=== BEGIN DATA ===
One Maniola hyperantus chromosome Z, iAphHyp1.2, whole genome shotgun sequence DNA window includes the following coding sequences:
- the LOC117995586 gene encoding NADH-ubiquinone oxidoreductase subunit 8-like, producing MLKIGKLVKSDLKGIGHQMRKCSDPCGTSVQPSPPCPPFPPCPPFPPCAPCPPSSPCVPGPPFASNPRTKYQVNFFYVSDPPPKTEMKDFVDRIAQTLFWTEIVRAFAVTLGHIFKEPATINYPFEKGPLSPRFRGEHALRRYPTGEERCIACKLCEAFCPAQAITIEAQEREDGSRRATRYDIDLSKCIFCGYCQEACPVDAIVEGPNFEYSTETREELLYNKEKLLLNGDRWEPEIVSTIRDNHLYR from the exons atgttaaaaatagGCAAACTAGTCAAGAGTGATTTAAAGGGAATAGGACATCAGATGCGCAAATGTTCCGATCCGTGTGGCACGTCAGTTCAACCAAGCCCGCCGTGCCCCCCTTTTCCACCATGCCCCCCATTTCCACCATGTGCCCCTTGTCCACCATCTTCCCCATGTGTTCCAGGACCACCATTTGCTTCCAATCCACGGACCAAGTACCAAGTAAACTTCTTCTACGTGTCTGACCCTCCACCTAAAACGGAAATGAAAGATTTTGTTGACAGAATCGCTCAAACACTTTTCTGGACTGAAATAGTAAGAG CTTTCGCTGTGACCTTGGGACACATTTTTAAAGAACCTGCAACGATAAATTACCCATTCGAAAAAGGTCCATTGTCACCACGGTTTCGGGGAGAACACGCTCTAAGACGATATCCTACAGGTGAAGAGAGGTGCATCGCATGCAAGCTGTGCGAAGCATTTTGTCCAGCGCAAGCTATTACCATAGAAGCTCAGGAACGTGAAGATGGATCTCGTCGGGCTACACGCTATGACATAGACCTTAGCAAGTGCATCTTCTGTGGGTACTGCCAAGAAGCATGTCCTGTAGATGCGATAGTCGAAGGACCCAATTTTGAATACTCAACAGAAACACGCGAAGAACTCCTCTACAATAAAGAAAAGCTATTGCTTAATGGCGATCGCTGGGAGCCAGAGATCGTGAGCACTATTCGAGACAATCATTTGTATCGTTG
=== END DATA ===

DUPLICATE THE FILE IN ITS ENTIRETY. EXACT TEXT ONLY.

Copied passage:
One Maniola hyperantus chromosome Z, iAphHyp1.2, whole genome shotgun sequence DNA window includes the following coding sequences:
- the LOC117995586 gene encoding NADH-ubiquinone oxidoreductase subunit 8-like, producing MLKIGKLVKSDLKGIGHQMRKCSDPCGTSVQPSPPCPPFPPCPPFPPCAPCPPSSPCVPGPPFASNPRTKYQVNFFYVSDPPPKTEMKDFVDRIAQTLFWTEIVRAFAVTLGHIFKEPATINYPFEKGPLSPRFRGEHALRRYPTGEERCIACKLCEAFCPAQAITIEAQEREDGSRRATRYDIDLSKCIFCGYCQEACPVDAIVEGPNFEYSTETREELLYNKEKLLLNGDRWEPEIVSTIRDNHLYR from the exons atgttaaaaatagGCAAACTAGTCAAGAGTGATTTAAAGGGAATAGGACATCAGATGCGCAAATGTTCCGATCCGTGTGGCACGTCAGTTCAACCAAGCCCGCCGTGCCCCCCTTTTCCACCATGCCCCCCATTTCCACCATGTGCCCCTTGTCCACCATCTTCCCCATGTGTTCCAGGACCACCATTTGCTTCCAATCCACGGACCAAGTACCAAGTAAACTTCTTCTACGTGTCTGACCCTCCACCTAAAACGGAAATGAAAGATTTTGTTGACAGAATCGCTCAAACACTTTTCTGGACTGAAATAGTAAGAG CTTTCGCTGTGACCTTGGGACACATTTTTAAAGAACCTGCAACGATAAATTACCCATTCGAAAAAGGTCCATTGTCACCACGGTTTCGGGGAGAACACGCTCTAAGACGATATCCTACAGGTGAAGAGAGGTGCATCGCATGCAAGCTGTGCGAAGCATTTTGTCCAGCGCAAGCTATTACCATAGAAGCTCAGGAACGTGAAGATGGATCTCGTCGGGCTACACGCTATGACATAGACCTTAGCAAGTGCATCTTCTGTGGGTACTGCCAAGAAGCATGTCCTGTAGATGCGATAGTCGAAGGACCCAATTTTGAATACTCAACAGAAACACGCGAAGAACTCCTCTACAATAAAGAAAAGCTATTGCTTAATGGCGATCGCTGGGAGCCAGAGATCGTGAGCACTATTCGAGACAATCATTTGTATCGTTG